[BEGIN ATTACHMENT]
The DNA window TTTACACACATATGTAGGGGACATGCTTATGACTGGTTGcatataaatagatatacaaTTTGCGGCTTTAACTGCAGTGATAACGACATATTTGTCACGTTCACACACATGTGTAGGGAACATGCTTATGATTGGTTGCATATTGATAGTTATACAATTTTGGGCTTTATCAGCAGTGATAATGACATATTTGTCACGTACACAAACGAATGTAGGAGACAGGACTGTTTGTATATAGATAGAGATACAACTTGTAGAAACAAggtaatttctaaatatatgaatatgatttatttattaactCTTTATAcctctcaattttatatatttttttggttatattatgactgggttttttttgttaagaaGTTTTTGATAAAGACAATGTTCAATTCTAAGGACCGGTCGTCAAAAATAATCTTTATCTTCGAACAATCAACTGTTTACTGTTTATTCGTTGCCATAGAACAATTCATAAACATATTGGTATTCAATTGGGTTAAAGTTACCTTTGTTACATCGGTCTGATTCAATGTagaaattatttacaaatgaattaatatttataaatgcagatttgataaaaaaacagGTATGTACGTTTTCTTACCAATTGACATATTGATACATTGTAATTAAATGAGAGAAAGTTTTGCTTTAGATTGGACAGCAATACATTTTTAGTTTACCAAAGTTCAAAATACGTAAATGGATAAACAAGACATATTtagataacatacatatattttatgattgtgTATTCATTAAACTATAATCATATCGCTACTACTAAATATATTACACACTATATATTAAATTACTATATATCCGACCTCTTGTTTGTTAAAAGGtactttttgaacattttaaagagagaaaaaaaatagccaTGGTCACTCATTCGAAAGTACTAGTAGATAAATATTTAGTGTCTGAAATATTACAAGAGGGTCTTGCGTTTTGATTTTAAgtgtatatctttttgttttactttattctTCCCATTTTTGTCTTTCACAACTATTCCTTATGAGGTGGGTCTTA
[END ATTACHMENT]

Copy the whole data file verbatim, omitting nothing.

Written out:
The DNA window TTTACACACATATGTAGGGGACATGCTTATGACTGGTTGcatataaatagatatacaaTTTGCGGCTTTAACTGCAGTGATAACGACATATTTGTCACGTTCACACACATGTGTAGGGAACATGCTTATGATTGGTTGCATATTGATAGTTATACAATTTTGGGCTTTATCAGCAGTGATAATGACATATTTGTCACGTACACAAACGAATGTAGGAGACAGGACTGTTTGTATATAGATAGAGATACAACTTGTAGAAACAAggtaatttctaaatatatgaatatgatttatttattaactCTTTATAcctctcaattttatatatttttttggttatattatgactgggttttttttgttaagaaGTTTTTGATAAAGACAATGTTCAATTCTAAGGACCGGTCGTCAAAAATAATCTTTATCTTCGAACAATCAACTGTTTACTGTTTATTCGTTGCCATAGAACAATTCATAAACATATTGGTATTCAATTGGGTTAAAGTTACCTTTGTTACATCGGTCTGATTCAATGTagaaattatttacaaatgaattaatatttataaatgcagatttgataaaaaaacagGTATGTACGTTTTCTTACCAATTGACATATTGATACATTGTAATTAAATGAGAGAAAGTTTTGCTTTAGATTGGACAGCAATACATTTTTAGTTTACCAAAGTTCAAAATACGTAAATGGATAAACAAGACATATTtagataacatacatatattttatgattgtgTATTCATTAAACTATAATCATATCGCTACTACTAAATATATTACACACTATATATTAAATTACTATATATCCGACCTCTTGTTTGTTAAAAGGtactttttgaacattttaaagagagaaaaaaaatagccaTGGTCACTCATTCGAAAGTACTAGTAGATAAATATTTAGTGTCTGAAATATTACAAGAGGGTCTTGCGTTTTGATTTTAAgtgtatatctttttgttttactttattctTCCCATTTTTGTCTTTCACAACTATTCCTTATGAGGTGGGTCTTA